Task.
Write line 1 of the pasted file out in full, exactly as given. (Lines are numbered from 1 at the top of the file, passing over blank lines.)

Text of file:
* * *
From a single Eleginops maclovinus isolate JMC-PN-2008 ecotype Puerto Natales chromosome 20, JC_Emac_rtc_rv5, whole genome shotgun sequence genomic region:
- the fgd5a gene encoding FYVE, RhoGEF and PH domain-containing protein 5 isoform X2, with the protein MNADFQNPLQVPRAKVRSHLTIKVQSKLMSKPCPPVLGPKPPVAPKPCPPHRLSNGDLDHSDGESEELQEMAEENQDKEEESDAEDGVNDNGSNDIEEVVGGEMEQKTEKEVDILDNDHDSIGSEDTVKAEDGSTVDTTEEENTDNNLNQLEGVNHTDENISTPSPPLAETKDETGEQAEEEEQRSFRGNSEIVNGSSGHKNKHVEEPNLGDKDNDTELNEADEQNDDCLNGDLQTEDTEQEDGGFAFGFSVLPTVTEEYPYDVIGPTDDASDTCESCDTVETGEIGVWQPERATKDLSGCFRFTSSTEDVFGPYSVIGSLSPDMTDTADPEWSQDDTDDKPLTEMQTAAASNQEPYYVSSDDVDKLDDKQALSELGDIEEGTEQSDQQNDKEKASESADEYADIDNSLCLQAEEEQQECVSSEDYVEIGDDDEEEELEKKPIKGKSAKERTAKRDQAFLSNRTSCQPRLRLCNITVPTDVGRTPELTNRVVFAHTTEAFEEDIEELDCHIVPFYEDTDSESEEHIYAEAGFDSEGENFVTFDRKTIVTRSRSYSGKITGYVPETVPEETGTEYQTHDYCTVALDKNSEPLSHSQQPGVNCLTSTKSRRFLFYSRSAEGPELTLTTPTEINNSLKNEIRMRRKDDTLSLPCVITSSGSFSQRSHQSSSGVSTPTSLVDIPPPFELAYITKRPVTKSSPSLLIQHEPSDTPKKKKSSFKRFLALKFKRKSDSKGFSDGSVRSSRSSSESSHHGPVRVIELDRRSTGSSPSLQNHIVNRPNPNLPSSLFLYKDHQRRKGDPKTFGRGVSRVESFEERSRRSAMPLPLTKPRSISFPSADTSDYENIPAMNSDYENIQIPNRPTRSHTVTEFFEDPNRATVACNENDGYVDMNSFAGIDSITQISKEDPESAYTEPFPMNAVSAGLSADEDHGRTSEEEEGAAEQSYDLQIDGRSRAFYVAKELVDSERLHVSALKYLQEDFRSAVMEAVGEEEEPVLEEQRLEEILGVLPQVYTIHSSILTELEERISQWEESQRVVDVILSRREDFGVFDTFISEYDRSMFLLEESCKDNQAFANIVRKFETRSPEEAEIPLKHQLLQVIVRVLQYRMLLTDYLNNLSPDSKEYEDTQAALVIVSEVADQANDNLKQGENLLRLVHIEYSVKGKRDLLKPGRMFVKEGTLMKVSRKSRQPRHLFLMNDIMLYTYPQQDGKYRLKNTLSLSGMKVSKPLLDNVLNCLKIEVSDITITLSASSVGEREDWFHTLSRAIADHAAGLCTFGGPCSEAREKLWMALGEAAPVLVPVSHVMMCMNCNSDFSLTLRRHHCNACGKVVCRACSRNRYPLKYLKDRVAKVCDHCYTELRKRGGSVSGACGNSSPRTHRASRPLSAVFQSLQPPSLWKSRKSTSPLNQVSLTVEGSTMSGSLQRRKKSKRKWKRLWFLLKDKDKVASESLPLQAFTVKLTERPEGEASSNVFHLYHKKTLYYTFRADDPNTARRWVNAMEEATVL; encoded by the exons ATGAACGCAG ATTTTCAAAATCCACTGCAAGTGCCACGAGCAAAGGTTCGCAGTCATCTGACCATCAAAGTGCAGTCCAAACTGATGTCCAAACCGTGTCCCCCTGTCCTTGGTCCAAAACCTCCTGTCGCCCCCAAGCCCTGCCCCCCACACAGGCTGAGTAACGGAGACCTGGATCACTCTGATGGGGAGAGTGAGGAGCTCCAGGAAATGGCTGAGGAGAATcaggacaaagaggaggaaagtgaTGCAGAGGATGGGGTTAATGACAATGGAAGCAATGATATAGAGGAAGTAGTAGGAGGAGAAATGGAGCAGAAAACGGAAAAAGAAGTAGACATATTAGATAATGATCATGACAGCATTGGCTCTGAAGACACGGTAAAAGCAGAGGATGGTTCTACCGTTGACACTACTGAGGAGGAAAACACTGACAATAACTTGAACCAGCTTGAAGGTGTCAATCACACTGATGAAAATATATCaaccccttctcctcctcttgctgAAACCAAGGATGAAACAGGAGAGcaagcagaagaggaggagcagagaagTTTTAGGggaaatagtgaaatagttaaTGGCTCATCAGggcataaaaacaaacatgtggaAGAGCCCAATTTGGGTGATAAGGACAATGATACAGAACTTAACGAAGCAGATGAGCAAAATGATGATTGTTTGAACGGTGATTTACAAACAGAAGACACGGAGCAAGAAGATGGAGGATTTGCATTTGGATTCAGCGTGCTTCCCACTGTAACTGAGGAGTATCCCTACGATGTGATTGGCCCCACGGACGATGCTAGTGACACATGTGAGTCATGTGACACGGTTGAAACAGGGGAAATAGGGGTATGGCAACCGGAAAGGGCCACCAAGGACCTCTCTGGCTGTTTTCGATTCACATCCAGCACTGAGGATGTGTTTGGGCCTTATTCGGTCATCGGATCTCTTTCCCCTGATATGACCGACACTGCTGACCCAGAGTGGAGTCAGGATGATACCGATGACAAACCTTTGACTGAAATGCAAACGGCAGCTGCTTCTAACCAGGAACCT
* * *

From a single Eleginops maclovinus isolate JMC-PN-2008 ecotype Puerto Natales chromosome 20, JC_Emac_rtc_rv5, whole genome shotgun sequence genomic region: